The End

HeathSandall_150322000321 years ago, I found myself in agony in a ditch on the side of the road staring at the pavement between my legs. I had just crossed a finish line and my bike lay next to me as pain coursed through my body. I’ve been in a ditch on the side of the road many times, but this one was different. After racing 120km through Quito, Ecuador, cramps had paralyzed my legs 5km from my adolescent dream, World Jr. Road Race Champion. As I faltered on the penultimate climb, I’d lost my final chance to earn the coveted World Champion rainbow stripes. At 16, I rode at Worlds in Greece. At 17, in Australia. Now at 18, in Ecuador, I had my best shot with both age and experience playing in my favor. But things didn’t come together perfectly and I wouldn’t stand on the top podium block. Since finding my love of bikes with the most incredible kid’s cycling program that ever existed, the Red Zinger Mini Classic, I had won a handful or so of US National Championships and found my specialty in stage races. But nothing has the cachet of the Rainbow jersey.

Four days earlier, I had come within two seconds of that jersey. Two seconds! Riding the Individual Time Trial, I had fought back from a 50 second deficit halfway into the race to finish second to Dean Rogers of Australia. That ride earned me a US national record that stands to this day and serves as the highlight result of my not-exactly-a-bike-racing-career. Even though I had excelled in time trialling since my first national championships at 13, I’d always been focused on the road race. So this silver medal performance was wholly unexpected and momentous for me. It wasn’t the pinnacle of experience, but it was close.

Here’s something you need to know. For me, and most likely others, bike racing at an elite level was a life of meticulous dedication, sacrifice and discipline. Most of the time, the reward was heartbreak. But every once in a while the reward was an experience of pure joy.

That joy would come in many different ways over my seven years racing. Sometimes it would come in “easy” gifted ways. Waking up to my first “real” bike, a glossy black Nishiki 10 speed, that my parents had snuck into my room overnight would elicit a rush of that joy I fondly remember to this day.

Other times, that joy would be “earned” and come in a difficult way. After the idea of bike racing found me at 11 years old, I quickly entered my first event, a circuit race in Boulder, Colorado. I was so excited to race and had spent hours reading Bicycling magazines in preparation. The gun went off, I got into my toe clips and straps, and within a mile I was dropped and soon after lapped. Heartbreak. The next day I got back on the bike. Riding from my home at the base of Colorado’s Front Range, I headed straight for the biggest mountain within my parent-prescribed radius. This was a 12 mile ride with a steep, curving, sun-baked climb of about 4 miles before topping out at a beautiful lake. As hard as I tried on that first ride, I could only make it a half mile or so before having to stop, sit by the side of the road and rest. Then I’d try again. A half dozen stops later, I finally reached the lake exhausted. I found no joy at reaching the top and I was displeased by the many stops it took me to get there. This was completely unacceptable so I did the only thing that seemed reasonable. I rode home and tried it the next day, then the next day, then the next…. It would take weeks before I could ride the whole mountain without stopping. But on a mid-summer day, when I had pushed as hard as I could, after weeks of trying, after not stopping once on the climb up, I rolled over the top to see the lake in a new way. As the sun’s rays bounced off the water through a canopy of Ponderosa pines and into my eyes, I experienced my first “earned” serving of pure joy by bike.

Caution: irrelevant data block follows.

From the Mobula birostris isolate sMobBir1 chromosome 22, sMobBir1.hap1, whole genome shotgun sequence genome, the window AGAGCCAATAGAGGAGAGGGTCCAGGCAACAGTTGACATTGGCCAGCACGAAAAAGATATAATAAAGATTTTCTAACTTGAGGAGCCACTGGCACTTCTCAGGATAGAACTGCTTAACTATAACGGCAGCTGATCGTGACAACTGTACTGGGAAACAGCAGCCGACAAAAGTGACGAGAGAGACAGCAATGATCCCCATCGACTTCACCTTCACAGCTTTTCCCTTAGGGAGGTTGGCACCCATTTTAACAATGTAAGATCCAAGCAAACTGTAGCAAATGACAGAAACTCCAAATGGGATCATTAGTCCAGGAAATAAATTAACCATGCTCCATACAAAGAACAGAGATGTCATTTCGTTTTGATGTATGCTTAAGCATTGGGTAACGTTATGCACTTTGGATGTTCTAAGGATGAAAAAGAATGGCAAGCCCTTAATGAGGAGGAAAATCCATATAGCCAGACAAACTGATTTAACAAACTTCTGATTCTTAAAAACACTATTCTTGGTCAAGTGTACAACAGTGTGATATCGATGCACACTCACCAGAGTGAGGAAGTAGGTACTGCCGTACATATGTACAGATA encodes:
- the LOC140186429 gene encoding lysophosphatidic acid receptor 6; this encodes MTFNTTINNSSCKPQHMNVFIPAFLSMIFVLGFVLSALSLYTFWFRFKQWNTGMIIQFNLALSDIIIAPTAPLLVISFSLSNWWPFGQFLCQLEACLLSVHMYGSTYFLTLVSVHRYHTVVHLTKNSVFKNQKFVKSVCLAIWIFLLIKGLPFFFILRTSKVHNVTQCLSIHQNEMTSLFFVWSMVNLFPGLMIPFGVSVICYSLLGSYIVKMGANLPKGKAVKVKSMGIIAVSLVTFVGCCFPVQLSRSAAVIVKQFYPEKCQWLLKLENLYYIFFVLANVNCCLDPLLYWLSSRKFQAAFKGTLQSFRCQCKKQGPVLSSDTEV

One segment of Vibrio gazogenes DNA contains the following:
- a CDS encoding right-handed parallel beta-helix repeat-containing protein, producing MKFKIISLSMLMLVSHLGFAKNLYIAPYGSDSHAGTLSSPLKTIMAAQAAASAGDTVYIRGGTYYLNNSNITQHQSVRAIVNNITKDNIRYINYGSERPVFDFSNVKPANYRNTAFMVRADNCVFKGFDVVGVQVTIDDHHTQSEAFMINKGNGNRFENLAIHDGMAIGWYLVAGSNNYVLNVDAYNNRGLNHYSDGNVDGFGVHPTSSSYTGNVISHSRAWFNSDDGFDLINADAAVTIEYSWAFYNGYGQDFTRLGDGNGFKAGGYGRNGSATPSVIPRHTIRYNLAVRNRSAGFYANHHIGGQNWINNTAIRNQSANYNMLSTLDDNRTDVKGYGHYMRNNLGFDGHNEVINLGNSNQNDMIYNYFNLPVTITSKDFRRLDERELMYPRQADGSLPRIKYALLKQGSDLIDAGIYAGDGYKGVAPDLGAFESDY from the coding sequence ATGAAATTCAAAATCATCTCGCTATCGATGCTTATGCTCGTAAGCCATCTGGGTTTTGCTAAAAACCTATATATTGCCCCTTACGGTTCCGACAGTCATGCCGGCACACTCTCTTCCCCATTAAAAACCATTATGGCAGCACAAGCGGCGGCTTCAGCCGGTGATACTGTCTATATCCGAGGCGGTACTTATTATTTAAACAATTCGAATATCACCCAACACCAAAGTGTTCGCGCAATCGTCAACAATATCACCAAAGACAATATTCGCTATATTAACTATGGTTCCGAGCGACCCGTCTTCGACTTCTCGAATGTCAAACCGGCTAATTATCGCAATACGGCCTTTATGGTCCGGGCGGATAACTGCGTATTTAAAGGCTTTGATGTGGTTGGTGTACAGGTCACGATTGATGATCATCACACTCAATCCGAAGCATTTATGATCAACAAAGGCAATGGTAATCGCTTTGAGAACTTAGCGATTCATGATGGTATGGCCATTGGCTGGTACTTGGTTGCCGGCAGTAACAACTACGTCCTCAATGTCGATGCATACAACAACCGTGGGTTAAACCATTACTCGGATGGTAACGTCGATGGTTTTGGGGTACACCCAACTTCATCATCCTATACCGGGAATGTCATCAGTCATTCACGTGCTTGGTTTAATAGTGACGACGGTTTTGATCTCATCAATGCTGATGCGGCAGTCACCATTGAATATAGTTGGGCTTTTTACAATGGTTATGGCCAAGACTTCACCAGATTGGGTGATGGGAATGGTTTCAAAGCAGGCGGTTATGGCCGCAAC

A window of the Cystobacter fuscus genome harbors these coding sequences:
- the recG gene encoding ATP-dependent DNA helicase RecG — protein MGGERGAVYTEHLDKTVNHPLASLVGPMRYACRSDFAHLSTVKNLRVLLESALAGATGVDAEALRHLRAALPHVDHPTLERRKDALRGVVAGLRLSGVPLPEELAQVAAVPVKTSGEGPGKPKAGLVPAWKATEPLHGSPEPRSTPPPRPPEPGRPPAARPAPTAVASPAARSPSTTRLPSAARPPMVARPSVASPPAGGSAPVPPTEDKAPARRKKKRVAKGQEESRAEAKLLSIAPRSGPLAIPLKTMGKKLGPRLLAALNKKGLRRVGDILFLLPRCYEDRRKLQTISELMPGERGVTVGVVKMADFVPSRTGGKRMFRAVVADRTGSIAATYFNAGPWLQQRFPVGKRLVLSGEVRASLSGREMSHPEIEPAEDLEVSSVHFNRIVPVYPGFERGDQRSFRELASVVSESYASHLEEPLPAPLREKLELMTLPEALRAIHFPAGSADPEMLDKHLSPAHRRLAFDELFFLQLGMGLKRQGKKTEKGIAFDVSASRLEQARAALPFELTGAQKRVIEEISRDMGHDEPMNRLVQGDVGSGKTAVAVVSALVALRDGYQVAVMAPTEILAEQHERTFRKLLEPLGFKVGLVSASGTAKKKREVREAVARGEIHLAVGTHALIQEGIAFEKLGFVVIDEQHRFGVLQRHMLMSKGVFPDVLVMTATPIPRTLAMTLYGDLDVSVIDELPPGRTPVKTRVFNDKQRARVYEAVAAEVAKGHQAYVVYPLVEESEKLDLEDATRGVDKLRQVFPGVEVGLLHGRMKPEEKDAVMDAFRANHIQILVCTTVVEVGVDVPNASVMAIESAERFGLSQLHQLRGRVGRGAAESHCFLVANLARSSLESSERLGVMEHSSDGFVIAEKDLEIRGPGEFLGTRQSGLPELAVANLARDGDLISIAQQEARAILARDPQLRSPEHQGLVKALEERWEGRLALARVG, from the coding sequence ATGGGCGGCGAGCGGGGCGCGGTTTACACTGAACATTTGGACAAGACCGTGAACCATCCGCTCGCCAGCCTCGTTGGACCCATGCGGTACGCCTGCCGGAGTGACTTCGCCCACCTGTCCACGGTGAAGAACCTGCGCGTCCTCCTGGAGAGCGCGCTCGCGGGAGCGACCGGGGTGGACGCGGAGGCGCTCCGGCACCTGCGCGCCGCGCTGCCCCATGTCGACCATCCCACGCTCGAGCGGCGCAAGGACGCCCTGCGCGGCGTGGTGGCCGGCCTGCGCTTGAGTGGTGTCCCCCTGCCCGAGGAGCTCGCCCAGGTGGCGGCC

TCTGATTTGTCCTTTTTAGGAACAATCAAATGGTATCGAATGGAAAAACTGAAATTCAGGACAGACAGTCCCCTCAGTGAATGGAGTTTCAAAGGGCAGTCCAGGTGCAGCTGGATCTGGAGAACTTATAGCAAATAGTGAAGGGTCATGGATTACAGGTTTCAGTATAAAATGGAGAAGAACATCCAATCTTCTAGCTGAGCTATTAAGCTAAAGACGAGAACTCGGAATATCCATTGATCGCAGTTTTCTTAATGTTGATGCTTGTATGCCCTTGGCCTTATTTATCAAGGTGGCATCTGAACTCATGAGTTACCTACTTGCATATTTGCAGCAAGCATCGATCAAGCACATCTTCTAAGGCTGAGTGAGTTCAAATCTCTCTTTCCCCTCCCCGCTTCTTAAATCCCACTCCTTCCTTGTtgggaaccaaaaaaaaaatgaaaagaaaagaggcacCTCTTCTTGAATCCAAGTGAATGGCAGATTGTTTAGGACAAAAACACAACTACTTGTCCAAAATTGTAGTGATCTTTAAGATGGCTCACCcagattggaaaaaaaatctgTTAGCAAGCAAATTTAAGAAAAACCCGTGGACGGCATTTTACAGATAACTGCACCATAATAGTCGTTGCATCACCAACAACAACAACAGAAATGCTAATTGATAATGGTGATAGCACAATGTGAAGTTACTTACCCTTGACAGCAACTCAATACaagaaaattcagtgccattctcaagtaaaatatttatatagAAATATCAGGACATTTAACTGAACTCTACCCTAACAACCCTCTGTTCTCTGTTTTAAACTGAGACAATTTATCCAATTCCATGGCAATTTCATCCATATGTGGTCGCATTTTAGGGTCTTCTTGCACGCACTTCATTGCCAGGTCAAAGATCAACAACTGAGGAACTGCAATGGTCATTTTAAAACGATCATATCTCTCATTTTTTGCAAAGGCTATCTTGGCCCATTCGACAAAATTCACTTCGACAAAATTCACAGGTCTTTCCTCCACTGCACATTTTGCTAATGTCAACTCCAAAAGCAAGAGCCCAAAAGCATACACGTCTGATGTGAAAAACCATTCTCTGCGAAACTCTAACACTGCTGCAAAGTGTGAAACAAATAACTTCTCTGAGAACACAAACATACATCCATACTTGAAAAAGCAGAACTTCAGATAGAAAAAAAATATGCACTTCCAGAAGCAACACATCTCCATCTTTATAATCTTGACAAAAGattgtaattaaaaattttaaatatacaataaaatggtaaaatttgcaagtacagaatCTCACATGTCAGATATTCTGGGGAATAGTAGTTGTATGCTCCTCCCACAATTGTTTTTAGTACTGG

After many more races, wins and losses, crashes and drug tests, airplanes and foreign countries, awesome people and assholes, I would suffer and sacrifice myself to a lot of heartbreak, but also a lot of joy. As I sat in that ditch in Ecuador having finished a disappointing 6th place in the road race, I looked at my bike and realized that I had missed my chance at a last helping of joy from cycling and sadly I wouldn’t have a chance at it again. I would have expected to feel that familiar heartbreak, but this time I didn’t. Because it didn’t really matter anymore.

Six months earlier, my best friend (who also raced at an elite level) and I had decided to walk away from bike racing and move to Alaska. I’d always dreamed of wild Alaska and had been evaluating a change in life over the previous months for quite a few reasons. Unbeknownst to me, he had been thinking of his future and Alaska was in his mind also. On a serendipitous morning spring ride, we had a conversation that would last for several hours and stretch across many days. But it started kind of like this, “So, I’m thinking that Alaska looks cool and maybe I’ll move there.” “NO WAY, that’s totally what I’m thinking!” “DUDE.” (Ok, we didn’t really talk like that, but that’s kind of the gist of how things started.) While he immediately hung up his bike, I had decided to try to end things with a World Championship win. After flying home from Ecuador with a silver medal but no rainbow jersey, I packed for the momentous drive north away from the “career” that never was. We headed up the Alcan to a new life of adventure, and I was overwhelmed with excitement. As I looked in the rearview mirror, I was perfectly content that there was no bike in the familiar place strapped to the back of my Jeep.